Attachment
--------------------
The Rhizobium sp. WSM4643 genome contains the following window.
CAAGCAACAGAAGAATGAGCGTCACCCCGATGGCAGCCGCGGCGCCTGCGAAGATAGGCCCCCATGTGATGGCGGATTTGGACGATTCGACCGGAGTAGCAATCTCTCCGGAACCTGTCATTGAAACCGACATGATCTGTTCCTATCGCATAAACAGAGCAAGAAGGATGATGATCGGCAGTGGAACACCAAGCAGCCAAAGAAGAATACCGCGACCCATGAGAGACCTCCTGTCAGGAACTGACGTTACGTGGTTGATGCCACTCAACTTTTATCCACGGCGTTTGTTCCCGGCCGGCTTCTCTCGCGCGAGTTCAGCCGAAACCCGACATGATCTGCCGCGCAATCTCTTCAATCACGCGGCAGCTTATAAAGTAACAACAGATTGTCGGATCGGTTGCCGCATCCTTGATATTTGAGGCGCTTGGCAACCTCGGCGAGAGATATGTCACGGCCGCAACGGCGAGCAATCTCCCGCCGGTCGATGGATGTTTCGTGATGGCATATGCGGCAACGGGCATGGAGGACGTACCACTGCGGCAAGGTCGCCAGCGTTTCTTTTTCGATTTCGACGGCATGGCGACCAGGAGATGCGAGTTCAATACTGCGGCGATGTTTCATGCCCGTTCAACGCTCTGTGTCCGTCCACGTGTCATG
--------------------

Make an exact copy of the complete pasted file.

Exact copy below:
The Rhizobium sp. WSM4643 genome contains the following window.
CAAGCAACAGAAGAATGAGCGTCACCCCGATGGCAGCCGCGGCGCCTGCGAAGATAGGCCCCCATGTGATGGCGGATTTGGACGATTCGACCGGAGTAGCAATCTCTCCGGAACCTGTCATTGAAACCGACATGATCTGTTCCTATCGCATAAACAGAGCAAGAAGGATGATGATCGGCAGTGGAACACCAAGCAGCCAAAGAAGAATACCGCGACCCATGAGAGACCTCCTGTCAGGAACTGACGTTACGTGGTTGATGCCACTCAACTTTTATCCACGGCGTTTGTTCCCGGCCGGCTTCTCTCGCGCGAGTTCAGCCGAAACCCGACATGATCTGCCGCGCAATCTCTTCAATCACGCGGCAGCTTATAAAGTAACAACAGATTGTCGGATCGGTTGCCGCATCCTTGATATTTGAGGCGCTTGGCAACCTCGGCGAGAGATATGTCACGGCCGCAACGGCGAGCAATCTCCCGCCGGTCGATGGATGTTTCGTGATGGCATATGCGGCAACGGGCATGGAGGACGTACCACTGCGGCAAGGTCGCCAGCGTTTCTTTTTCGATTTCGACGGCATGGCGACCAGGAGATGCGAGTTCAATACTGCGGCGATGTTTCATGCCCGTTCAACGCTCTGTGTCCGTCCACGTGTCATG